This vision, from which the quotations in the school's entrance lobby are excerpted, can hardly be read with a straight face these days. And it has very little in common with Lemann's project. Pulitzer wanted reporters to push for virtue. Lemann endorses, first and emphatically, "truth-seeking." They are very different projects, proceeding from very different ideologies. Virtue, as Pulitzer understood it, was not so difficult to figure out. Truth is elusive.

Lemann also recommends to me the 1920 Walter Lippmann essay "Liberty and the News," but curiously not Lippmann's better known 1922 opus, Public Opinion, which opens this way:

There is an island in the ocean where in 1914 a few Englishmen, Frenchmen, and Germans lived. No cable reaches that island, and the British mail steamer comes but once in sixty days. In September it had not yet come, and the islanders were still talking about the latest newspaper which told about the approaching trial of Madame Caillaux for the shooting of Gaston Calmette. It was, therefore, with more than usual eagerness that the whole colony assembled at the quay on a day in mid-September to hear from the captain what the verdict had been. They learned that for over six weeks now those of them who were English and those of them who were French had been fighting in behalf of the sanctity of treaties against those of them who were Germans. For six strange weeks they had acted as if they were friends, when in fact they were enemies.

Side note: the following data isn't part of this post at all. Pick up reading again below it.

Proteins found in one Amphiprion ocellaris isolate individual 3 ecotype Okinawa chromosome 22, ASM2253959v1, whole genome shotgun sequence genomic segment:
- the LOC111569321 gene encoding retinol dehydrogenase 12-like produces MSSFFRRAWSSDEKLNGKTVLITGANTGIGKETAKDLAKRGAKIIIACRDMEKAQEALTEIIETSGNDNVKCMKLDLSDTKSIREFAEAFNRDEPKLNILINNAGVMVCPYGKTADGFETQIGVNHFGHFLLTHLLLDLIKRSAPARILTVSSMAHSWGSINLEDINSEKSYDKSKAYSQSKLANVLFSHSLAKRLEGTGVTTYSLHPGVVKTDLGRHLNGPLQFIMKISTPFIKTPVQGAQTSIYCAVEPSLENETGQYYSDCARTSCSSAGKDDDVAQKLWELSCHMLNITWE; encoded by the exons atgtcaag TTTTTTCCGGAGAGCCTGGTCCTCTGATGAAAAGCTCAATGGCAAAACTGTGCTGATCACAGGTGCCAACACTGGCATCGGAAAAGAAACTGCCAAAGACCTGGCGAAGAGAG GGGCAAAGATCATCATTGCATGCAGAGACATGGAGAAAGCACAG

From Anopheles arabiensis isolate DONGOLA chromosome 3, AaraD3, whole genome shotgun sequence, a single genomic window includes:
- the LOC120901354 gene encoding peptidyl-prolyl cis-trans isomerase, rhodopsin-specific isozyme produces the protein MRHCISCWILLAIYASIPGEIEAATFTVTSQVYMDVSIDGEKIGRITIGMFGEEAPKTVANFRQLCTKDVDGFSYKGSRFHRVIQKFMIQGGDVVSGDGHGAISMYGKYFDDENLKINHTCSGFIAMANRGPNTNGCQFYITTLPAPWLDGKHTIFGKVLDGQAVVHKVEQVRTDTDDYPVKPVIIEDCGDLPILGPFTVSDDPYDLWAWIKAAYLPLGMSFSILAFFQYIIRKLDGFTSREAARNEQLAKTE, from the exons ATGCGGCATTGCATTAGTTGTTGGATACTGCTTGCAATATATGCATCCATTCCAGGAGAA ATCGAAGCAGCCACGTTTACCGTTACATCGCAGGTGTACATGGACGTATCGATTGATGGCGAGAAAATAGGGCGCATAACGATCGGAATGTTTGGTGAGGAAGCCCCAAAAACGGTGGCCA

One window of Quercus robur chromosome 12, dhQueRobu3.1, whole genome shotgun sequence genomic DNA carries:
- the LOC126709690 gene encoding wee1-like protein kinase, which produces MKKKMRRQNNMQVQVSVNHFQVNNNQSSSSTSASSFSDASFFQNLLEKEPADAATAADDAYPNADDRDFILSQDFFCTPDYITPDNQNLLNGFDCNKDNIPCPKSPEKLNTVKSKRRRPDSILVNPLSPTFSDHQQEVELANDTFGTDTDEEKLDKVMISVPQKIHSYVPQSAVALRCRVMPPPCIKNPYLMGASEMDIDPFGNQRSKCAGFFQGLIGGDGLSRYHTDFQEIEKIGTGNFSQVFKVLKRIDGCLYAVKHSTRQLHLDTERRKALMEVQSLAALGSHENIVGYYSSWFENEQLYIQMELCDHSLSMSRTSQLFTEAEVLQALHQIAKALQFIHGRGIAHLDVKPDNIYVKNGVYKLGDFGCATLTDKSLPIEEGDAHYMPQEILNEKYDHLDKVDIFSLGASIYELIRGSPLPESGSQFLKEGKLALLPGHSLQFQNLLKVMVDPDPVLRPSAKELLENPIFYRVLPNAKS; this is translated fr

You can put Lippmann's book down after page one, his 1920 essay, and Pulitzer's vision statement for his school as well. Lippmann's world, Pulitzer's world, even Nicholas Lemann's world of the Harvard Crimson from 1972 to 1976--they are all gone. Every conversation with one of the old guard citing the old proof texts comes down to this point: There is too much expertise, all of it almost instantly available now, for the traditional idea of journalism to last much longer. In the past, almost every bit of information was difficult and expensive to acquire and was therefore mediated by journalists whom readers and viewers were usually in no position to second-guess. Authority has drained from journalism for a reason. Too many of its practitioners have been easily exposed as poseurs.

Lemann understands completely what has happened. I think he regrets it. He is certainly trying to salvage the situation. And there is simply no way he can succeed.

Hugh Hewitt is the host of a nationally syndicated radio show, and author, most recently, of Blog: Understanding the Information Reformation That Is Changing Your World. His daily blog can be found at